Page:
EEA212 Visual Culture
Week 1 – 13th July, 2015
What does Visual Culture mean?
Resource (Merinda read this) – A text about a girl getting ready for school – who encounters multiple images –
We live in a society that reproduced multiple images daily –
Modern culture now has an image explosion – overload
VC is also about icons – logos – symbols that are close to universally recognised – e.g. the disabled image
Like a global form of hieroglyphics (ancient Egypt) –
We rely on symbols for communication cross cultures.
Need to read, understand and critique images just as one reads text –
- Teachers need to teach image reading
- Artists need understanding to enhance their communication and effectiveness.
- Art, design, aesthetics, signs/semiotics, logos
- Construction of an image for social media – the development of a narrative – over the
The death of the Author concept
- The art space is democratised – everyone can be a practitioner – e.g. posting picture, music or text on the internet.
- There is less editorial control – less selection of what is available by a publisher, editor etc.
- More and more need for the ability to assess the verity of what we see, hear, consume
- More than ever the option is there to put out an edited version of the self (or even a complete lie – e.g. the predator paedophile posing as a teen girl)
Art in history – how politics manipulated the populace using visual images and icons
- g. Alexander the Great, Hitler’s Third Reich,
- Signifiers, logos,
There is more than one way to interpret a visual image
- While there may be a general, obvious meaning, each individual, through their unique background, will bring different knowledge, experience and biases to the meaning of a work.
- Cites Duchamp – that the viewer completes the work
Look at a photograph – what does it signify –
A fist with thumb – thumbs up, thumbs down – many meanings
Cultural context – can be seen as a very negative gesture – there is no universal answer to this gesture – can lead to misunderstanding (e.g. pointing is rude in some cultures) – thumbs up – by pilots – means affirmative, in mid-east is a negative,
e.g. the history of thumbs down – e.g. in Hollywood epic – of meaning death – is based on a 19th Century artist who misused the thumbs sign – should have been a turned in thumb.
Artists, whether consciously or unconsciously, edit their environment when depicting it in the work they make (e.g. the cropping of a scene in photography).
When looking at art consider why the art was made? What was the artist’s purpose?
- Appropriation of imagery for a new purpose – e.g. use of fine art to enhance the luxury name of something – Mona Lisa is the most recognisable image on the planet.
- We recognise the image – but the purpose may have changed. (e.g. now Mona Lisa is in an art museum – not a private house as it was originally intended)
- Some symbols become so endemic that we don’t even see them any more – e.g. Coke symbol
- Branding in supermarkets – what makes you change brand, – look, price, purity, etc.
Activity – a B&W photo of an aging bearded man
What does this show?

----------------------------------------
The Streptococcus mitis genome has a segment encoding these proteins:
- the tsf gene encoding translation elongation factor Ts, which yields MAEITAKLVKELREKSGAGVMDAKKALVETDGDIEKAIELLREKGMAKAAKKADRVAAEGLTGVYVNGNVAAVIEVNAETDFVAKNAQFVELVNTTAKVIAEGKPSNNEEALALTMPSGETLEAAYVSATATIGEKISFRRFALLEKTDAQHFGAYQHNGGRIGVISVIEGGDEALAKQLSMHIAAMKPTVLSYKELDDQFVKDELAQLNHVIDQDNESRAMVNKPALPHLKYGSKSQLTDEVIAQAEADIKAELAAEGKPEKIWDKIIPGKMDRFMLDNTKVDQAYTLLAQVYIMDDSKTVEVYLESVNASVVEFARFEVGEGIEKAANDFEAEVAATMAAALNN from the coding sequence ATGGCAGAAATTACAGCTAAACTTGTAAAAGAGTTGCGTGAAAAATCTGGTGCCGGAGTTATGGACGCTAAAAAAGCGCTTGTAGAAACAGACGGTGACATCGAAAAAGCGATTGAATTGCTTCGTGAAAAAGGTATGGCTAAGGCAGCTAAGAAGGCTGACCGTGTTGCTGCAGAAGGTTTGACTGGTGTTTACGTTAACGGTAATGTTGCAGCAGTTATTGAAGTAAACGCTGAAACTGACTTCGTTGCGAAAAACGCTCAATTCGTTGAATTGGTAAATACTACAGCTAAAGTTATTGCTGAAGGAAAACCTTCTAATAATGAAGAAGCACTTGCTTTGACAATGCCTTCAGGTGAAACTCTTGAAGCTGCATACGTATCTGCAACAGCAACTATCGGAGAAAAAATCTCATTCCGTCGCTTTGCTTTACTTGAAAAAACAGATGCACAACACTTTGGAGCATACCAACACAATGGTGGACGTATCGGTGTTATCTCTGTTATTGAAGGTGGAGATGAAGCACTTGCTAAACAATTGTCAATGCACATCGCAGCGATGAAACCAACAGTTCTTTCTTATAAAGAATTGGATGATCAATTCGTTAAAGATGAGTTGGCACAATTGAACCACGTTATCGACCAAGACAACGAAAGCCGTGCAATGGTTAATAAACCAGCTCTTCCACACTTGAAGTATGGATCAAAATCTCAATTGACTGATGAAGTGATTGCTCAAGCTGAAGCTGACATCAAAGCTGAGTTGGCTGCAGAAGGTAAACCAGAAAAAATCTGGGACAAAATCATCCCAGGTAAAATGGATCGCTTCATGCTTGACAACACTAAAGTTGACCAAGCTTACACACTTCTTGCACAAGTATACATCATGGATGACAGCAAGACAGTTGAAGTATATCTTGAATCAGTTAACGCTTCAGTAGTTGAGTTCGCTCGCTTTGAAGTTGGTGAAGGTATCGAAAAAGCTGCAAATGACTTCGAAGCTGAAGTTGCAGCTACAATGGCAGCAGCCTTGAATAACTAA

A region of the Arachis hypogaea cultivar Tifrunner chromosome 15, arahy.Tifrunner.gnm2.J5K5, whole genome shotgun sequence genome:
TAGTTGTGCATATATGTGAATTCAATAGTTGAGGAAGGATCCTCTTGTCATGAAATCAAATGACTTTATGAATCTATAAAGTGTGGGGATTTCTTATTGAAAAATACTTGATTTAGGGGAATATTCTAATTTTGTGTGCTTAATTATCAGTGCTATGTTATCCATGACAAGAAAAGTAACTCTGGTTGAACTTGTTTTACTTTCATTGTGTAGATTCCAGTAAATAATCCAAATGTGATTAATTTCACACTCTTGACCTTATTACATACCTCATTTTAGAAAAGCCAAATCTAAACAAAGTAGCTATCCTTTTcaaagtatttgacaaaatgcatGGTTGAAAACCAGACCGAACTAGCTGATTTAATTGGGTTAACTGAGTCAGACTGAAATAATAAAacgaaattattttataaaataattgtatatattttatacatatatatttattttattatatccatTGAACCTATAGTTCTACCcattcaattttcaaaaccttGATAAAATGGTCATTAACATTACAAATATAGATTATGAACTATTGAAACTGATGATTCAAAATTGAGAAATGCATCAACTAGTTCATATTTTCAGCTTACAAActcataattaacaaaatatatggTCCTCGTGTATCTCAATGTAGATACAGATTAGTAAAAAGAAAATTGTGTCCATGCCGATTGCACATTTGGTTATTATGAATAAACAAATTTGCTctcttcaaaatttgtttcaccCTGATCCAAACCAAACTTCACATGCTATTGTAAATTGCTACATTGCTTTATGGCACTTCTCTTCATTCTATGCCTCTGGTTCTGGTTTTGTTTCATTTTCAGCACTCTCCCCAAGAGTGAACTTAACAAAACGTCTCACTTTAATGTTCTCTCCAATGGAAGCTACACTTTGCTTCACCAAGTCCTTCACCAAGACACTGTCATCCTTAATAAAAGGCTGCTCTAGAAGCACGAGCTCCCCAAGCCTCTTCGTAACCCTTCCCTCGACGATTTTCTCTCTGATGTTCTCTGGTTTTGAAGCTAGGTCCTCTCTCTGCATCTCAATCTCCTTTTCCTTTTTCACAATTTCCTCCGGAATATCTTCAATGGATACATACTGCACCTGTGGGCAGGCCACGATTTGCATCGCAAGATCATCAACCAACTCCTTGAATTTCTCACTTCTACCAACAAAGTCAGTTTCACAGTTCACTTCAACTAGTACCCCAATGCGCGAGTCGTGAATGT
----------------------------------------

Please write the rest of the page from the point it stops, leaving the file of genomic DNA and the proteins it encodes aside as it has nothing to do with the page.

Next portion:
- Focused – meditative – drug-affected? – Ascetic?
- Stereotyping – beard – could this be cultural? – e.g. Jewish
- The image is of an artist – the gaze shows looking out onto the world – serious – gaze could be highly analytical –
Aside – the VW Beetle – desire to create a ‘lovable shape’ – an appealing shape.
Film – product placement – manipulation of sets, clothes, etc. To both sell the film/sell a product – also web sites – are manipulated/designed to sell the product/fit with how we view images
- Neuroscience used to design and sell products.
What the unit covers
The material is on the Cloud – you do not have to do all activities
What to do
- Follow the 2015 unit guide
Assessment – 2 assignments
- Merinda will direct this – Waterfront may have different assessment – may have an exhibition element for the major assignment.
- Assessment 1 – 5 activities (not 6) –Merinda has a guide for the first 4 weeks which she will email to students. (expectation is 8 hours a week on the subject inclusive of the 3 hours on Thursdays)
- 4 art making activities
- Written task 500 words (consolidation of thinking)
- Assignment 2 – 50% – exhibition –
Keep a journal – with links to material – that will disappear from the Cloud when one is no longer at Deakin student. (needs to be handed in- notes, images etc.)
Vis culture – the relationship between visual images and their cultural context.
- Includes investigating the context and intent of the image
- Looking through various lenses – e.g. feminist, psychological, post-structuralist (post modern) – there is no one way of looking at an image – there are multiple meanings (Merinda’s concept of our personal metaphorical ‘backpack’ of our background, culture, gender, family background, life experiences, knowledge of language and how to articulate it, knowledge of art including contemporary art) uses Bill Henson and Andres Serrano’s Piss Christ as examples of works which have been criticised negatively by particular cultural groups.
- Early days – no literacy – so imagery used e.g. pictures, windows to depict stories (e.g. the stations of the cross)
- Strong emphasis on John Berger’s Ways of Seeing (Marxist theories of art which are starting to re-emerge) e.g. art as a commodity (also the female as a commodity to be exploited)
- Use all this new learning to inform one’s own work – whether art or writing about it.
- TIPIT – Theory informs Practice informs Theory
Week 1 – introduction –
Berger Ways of seeing – Episode 1
Likens fine art oil paintings to modern advertising – but this advertises wealth – Berger is heavily influenced by Marxist theories on art (Research this).